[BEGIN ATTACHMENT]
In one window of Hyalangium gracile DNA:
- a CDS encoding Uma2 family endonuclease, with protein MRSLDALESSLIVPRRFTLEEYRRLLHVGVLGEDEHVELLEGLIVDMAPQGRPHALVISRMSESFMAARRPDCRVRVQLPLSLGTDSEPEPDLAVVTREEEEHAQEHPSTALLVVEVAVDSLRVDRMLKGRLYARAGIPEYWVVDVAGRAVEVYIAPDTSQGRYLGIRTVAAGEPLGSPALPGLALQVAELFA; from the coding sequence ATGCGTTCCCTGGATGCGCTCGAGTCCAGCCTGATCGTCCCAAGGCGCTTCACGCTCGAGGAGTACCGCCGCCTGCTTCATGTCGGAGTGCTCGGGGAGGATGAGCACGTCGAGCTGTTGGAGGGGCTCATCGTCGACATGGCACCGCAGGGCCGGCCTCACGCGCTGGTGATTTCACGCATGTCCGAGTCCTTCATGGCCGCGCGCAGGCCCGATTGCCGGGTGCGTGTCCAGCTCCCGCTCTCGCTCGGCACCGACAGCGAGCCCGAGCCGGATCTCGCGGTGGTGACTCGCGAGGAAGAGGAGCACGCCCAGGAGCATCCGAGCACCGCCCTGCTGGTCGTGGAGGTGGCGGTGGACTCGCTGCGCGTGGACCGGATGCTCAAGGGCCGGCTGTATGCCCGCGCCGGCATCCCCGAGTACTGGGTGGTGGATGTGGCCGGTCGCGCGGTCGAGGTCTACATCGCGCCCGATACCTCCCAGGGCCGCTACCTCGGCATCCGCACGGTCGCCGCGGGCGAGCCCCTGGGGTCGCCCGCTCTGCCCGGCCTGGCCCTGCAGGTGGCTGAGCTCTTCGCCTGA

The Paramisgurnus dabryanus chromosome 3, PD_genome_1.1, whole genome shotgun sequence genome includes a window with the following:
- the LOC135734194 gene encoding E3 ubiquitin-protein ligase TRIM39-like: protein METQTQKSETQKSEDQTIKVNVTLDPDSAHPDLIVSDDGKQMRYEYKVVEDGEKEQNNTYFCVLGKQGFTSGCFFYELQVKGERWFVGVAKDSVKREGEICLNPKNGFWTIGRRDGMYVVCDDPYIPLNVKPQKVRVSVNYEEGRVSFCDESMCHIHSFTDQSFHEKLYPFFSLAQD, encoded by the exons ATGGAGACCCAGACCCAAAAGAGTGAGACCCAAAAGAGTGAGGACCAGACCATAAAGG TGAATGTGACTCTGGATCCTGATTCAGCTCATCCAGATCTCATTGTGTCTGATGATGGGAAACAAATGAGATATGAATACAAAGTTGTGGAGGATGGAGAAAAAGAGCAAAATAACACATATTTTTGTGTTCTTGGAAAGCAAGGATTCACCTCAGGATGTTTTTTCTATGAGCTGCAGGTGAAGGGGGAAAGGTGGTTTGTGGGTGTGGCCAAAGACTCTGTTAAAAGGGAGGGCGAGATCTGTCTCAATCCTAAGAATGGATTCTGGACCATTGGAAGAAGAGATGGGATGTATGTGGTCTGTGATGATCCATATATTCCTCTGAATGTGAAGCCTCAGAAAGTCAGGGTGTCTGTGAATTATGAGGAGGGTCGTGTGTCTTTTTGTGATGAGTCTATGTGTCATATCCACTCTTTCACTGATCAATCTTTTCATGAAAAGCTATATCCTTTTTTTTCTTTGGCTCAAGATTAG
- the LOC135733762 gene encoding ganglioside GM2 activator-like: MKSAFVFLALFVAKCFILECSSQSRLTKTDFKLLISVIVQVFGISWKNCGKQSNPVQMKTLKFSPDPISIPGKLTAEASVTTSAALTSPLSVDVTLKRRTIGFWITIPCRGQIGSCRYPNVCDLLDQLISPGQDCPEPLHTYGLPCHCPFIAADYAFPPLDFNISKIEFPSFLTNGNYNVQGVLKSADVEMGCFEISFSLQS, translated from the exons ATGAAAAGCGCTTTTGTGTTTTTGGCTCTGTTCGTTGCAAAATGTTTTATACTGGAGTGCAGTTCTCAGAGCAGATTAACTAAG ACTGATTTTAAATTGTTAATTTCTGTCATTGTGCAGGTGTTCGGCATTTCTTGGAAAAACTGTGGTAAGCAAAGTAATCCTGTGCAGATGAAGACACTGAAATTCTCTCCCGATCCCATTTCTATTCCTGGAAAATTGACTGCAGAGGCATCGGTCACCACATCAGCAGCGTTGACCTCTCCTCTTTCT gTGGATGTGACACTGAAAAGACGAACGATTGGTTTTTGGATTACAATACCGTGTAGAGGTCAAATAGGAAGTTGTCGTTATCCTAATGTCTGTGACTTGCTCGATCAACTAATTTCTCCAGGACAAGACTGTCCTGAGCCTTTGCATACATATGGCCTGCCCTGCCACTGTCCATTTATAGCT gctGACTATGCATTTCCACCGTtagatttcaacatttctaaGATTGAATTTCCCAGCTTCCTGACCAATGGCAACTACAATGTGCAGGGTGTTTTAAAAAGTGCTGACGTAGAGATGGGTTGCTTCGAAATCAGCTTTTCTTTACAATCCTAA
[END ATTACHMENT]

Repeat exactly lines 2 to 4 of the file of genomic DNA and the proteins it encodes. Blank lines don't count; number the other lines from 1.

- a CDS encoding Uma2 family endonuclease, with protein MRSLDALESSLIVPRRFTLEEYRRLLHVGVLGEDEHVELLEGLIVDMAPQGRPHALVISRMSESFMAARRPDCRVRVQLPLSLGTDSEPEPDLAVVTREEEEHAQEHPSTALLVVEVAVDSLRVDRMLKGRLYARAGIPEYWVVDVAGRAVEVYIAPDTSQGRYLGIRTVAAGEPLGSPALPGLALQVAELFA; from the coding sequence ATGCGTTCCCTGGATGCGCTCGAGTCCAGCCTGATCGTCCCAAGGCGCTTCACGCTCGAGGAGTACCGCCGCCTGCTTCATGTCGGAGTGCTCGGGGAGGATGAGCACGTCGAGCTGTTGGAGGGGCTCATCGTCGACATGGCACCGCAGGGCCGGCCTCACGCGCTGGTGATTTCACGCATGTCCGAGTCCTTCATGGCCGCGCGCAGGCCCGATTGCCGGGTGCGTGTCCAGCTCCCGCTCTCGCTCGGCACCGACAGCGAGCCCGAGCCGGATCTCGCGGTGGTGACTCGCGAGGAAGAGGAGCACGCCCAGGAGCATCCGAGCACCGCCCTGCTGGTCGTGGAGGTGGCGGTGGACTCGCTGCGCGTGGACCGGATGCTCAAGGGCCGGCTGTATGCCCGCGCCGGCATCCCCGAGTACTGGGTGGTGGATGTGGCCGGTCGCGCGGTCGAGGTCTACATCGCGCCCGATACCTCCCAGGGCCGCTACCTCGGCATCCGCACGGTCGCCGCGGGCGAGCCCCTGGGGTCGCCCGCTCTGCCCGGCCTGGCCCTGCAGGTGGCTGAGCTCTTCGCCTGA

The Paramisgurnus dabryanus chromosome 3, PD_genome_1.1, whole genome shotgun sequence genome includes a window with the following:
- the LOC135734194 gene encoding E3 ubiquitin-protein ligase TRIM39-like: protein METQTQKSETQKSEDQTIKVNVTLDPDSAHPDLIVSDDGKQMRYEYKVVEDGEKEQNNTYFCVLGKQGFTSGCFFYELQVKGERWFVGVAKDSVKREGEICLNPKNGFWTIGRRDGMYVVCDDPYIPLNVKPQKVRVSVNYEEGRVSFCDESMCHIHSFTDQSFHEKLYPFFSLAQD, encoded by the exons ATGGAGACCCAGACCCAAAAGAGTGAGACCCAAAAGAGTGAGGACCAGACCATAAAGG TGAATGTGACTCTGGATCCTGATTCAGCTCATCCAGATCTCATTGTGTCTGATGATGGGAAACAAATGAGATATGAATACAAAGTTGTGGAGGATGGAGAAAAAGAGCAAAATAACACATATTTTTGTGTTCTTGGAAAGCAAGGATTCACCTCAGGATGTTTTTTCTATGAGCTGCAGGTGAAGGGGGAAAGGTGGTTTGTGGGTGTGGCCAAAGACTCTGTTAAAAGGGAGGGCGAGATCTGTCTCAATCCTAAGAATGGATTCTGGACCATTGGAAGAAGAGATGGGATGTATGTGGTCTGTGATGATCCATATATTCCTCTGAATGTGAAGCCTCAGAAAGTCAGGGTGTCTGTGAATTATGAGGAGGGTCGTGTGTCTTTTTGTGATGAGTCTATGTGTCATATCCACTCTTTCACTGATCAATCTTTTCATGAAAAGCTATATCCTTTTTTTTCTTTGGCTCAAGATTAG